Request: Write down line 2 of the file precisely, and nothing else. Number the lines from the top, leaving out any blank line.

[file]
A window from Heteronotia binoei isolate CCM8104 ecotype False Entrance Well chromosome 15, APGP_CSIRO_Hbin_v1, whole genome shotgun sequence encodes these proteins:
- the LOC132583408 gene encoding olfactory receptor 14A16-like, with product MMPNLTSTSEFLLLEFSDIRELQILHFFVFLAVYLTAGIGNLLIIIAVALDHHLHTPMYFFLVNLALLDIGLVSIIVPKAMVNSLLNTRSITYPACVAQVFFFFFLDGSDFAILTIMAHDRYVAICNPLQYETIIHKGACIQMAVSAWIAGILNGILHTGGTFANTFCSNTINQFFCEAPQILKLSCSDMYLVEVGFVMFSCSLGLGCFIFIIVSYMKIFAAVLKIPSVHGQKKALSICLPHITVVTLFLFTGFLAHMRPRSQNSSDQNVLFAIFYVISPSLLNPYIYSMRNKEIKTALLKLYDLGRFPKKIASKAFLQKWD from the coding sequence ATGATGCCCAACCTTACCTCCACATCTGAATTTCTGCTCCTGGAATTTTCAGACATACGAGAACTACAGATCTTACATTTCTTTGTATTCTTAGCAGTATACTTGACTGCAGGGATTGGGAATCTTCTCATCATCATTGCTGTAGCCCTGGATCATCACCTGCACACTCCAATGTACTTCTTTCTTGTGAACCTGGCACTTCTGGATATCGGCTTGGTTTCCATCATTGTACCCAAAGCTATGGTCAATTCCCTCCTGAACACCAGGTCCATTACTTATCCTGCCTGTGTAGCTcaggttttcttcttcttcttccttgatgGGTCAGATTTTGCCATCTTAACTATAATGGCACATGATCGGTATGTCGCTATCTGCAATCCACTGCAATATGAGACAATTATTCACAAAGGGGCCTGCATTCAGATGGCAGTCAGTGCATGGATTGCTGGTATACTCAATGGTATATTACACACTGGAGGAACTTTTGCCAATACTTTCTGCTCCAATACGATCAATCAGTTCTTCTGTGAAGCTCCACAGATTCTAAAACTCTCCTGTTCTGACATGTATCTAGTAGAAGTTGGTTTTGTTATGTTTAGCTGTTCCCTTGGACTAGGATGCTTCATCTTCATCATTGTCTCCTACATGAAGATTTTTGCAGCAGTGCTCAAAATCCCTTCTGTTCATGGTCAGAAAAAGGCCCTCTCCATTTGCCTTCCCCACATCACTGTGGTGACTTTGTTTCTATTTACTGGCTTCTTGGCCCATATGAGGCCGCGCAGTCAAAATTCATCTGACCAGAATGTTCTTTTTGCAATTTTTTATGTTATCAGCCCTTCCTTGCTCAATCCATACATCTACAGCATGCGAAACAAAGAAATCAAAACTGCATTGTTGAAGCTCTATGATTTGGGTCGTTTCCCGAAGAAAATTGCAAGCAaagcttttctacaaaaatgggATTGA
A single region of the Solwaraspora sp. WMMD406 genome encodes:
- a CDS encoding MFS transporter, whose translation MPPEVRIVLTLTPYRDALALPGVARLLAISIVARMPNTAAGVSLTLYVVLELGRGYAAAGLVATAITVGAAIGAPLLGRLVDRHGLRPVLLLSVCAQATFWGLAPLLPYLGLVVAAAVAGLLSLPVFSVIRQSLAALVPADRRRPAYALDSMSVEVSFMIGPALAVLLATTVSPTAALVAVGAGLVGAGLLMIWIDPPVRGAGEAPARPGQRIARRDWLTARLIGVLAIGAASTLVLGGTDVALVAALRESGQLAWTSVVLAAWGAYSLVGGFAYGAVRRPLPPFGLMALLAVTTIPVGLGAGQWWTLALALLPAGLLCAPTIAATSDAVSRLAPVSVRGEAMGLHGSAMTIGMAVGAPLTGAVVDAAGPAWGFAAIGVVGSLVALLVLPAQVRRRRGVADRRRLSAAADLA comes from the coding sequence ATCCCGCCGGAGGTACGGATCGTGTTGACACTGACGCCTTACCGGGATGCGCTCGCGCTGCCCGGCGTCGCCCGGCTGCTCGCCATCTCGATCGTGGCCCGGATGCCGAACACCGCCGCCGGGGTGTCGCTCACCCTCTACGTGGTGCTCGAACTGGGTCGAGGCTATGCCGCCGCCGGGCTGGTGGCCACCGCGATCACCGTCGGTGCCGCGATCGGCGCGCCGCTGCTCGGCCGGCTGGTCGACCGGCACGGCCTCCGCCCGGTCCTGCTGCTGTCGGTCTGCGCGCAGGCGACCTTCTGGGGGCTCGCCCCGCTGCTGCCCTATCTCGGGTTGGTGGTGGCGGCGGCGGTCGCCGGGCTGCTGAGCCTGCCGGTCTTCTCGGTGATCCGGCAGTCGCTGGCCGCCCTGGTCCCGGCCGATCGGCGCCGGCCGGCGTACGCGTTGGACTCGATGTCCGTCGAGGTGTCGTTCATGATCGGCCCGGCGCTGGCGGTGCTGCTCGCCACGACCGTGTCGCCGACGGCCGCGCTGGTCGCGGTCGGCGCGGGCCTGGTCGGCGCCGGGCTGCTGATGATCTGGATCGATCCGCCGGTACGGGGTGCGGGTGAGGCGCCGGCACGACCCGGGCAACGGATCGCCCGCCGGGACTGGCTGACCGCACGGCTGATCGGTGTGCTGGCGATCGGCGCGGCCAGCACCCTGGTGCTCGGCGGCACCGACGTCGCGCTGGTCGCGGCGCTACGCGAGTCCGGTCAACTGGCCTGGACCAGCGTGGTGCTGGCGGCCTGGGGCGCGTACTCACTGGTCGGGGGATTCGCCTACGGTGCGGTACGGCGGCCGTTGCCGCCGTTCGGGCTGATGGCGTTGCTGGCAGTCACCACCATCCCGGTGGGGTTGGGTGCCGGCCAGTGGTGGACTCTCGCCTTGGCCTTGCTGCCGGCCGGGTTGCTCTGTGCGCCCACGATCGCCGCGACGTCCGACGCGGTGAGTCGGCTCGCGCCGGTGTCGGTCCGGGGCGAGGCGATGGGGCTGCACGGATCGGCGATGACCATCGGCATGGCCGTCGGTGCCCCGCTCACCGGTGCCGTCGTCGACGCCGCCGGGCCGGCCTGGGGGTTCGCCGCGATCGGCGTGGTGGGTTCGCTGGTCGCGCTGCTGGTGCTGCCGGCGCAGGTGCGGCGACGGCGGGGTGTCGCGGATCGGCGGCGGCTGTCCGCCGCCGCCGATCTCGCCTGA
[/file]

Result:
- the LOC132583408 gene encoding olfactory receptor 14A16-like, with product MMPNLTSTSEFLLLEFSDIRELQILHFFVFLAVYLTAGIGNLLIIIAVALDHHLHTPMYFFLVNLALLDIGLVSIIVPKAMVNSLLNTRSITYPACVAQVFFFFFLDGSDFAILTIMAHDRYVAICNPLQYETIIHKGACIQMAVSAWIAGILNGILHTGGTFANTFCSNTINQFFCEAPQILKLSCSDMYLVEVGFVMFSCSLGLGCFIFIIVSYMKIFAAVLKIPSVHGQKKALSICLPHITVVTLFLFTGFLAHMRPRSQNSSDQNVLFAIFYVISPSLLNPYIYSMRNKEIKTALLKLYDLGRFPKKIASKAFLQKWD from the coding sequence ATGATGCCCAACCTTACCTCCACATCTGAATTTCTGCTCCTGGAATTTTCAGACATACGAGAACTACAGATCTTACATTTCTTTGTATTCTTAGCAGTATACTTGACTGCAGGGATTGGGAATCTTCTCATCATCATTGCTGTAGCCCTGGATCATCACCTGCACACTCCAATGTACTTCTTTCTTGTGAACCTGGCACTTCTGGATATCGGCTTGGTTTCCATCATTGTACCCAAAGCTATGGTCAATTCCCTCCTGAACACCAGGTCCATTACTTATCCTGCCTGTGTAGCTcaggttttcttcttcttcttccttgatgGGTCAGATTTTGCCATCTTAACTATAATGGCACATGATCGGTATGTCGCTATCTGCAATCCACTGCAATATGAGACAATTATTCACAAAGGGGCCTGCATTCAGATGGCAGTCAGTGCATGGATTGCTGGTATACTCAATGGTATATTACACACTGGAGGAACTTTTGCCAATACTTTCTGCTCCAATACGATCAATCAGTTCTTCTGTGAAGCTCCACAGATTCTAAAACTCTCCTGTTCTGACATGTATCTAGTAGAAGTTGGTTTTGTTATGTTTAGCTGTTCCCTTGGACTAGGATGCTTCATCTTCATCATTGTCTCCTACATGAAGATTTTTGCAGCAGTGCTCAAAATCCCTTCTGTTCATGGTCAGAAAAAGGCCCTCTCCATTTGCCTTCCCCACATCACTGTGGTGACTTTGTTTCTATTTACTGGCTTCTTGGCCCATATGAGGCCGCGCAGTCAAAATTCATCTGACCAGAATGTTCTTTTTGCAATTTTTTATGTTATCAGCCCTTCCTTGCTCAATCCATACATCTACAGCATGCGAAACAAAGAAATCAAAACTGCATTGTTGAAGCTCTATGATTTGGGTCGTTTCCCGAAGAAAATTGCAAGCAaagcttttctacaaaaatgggATTGA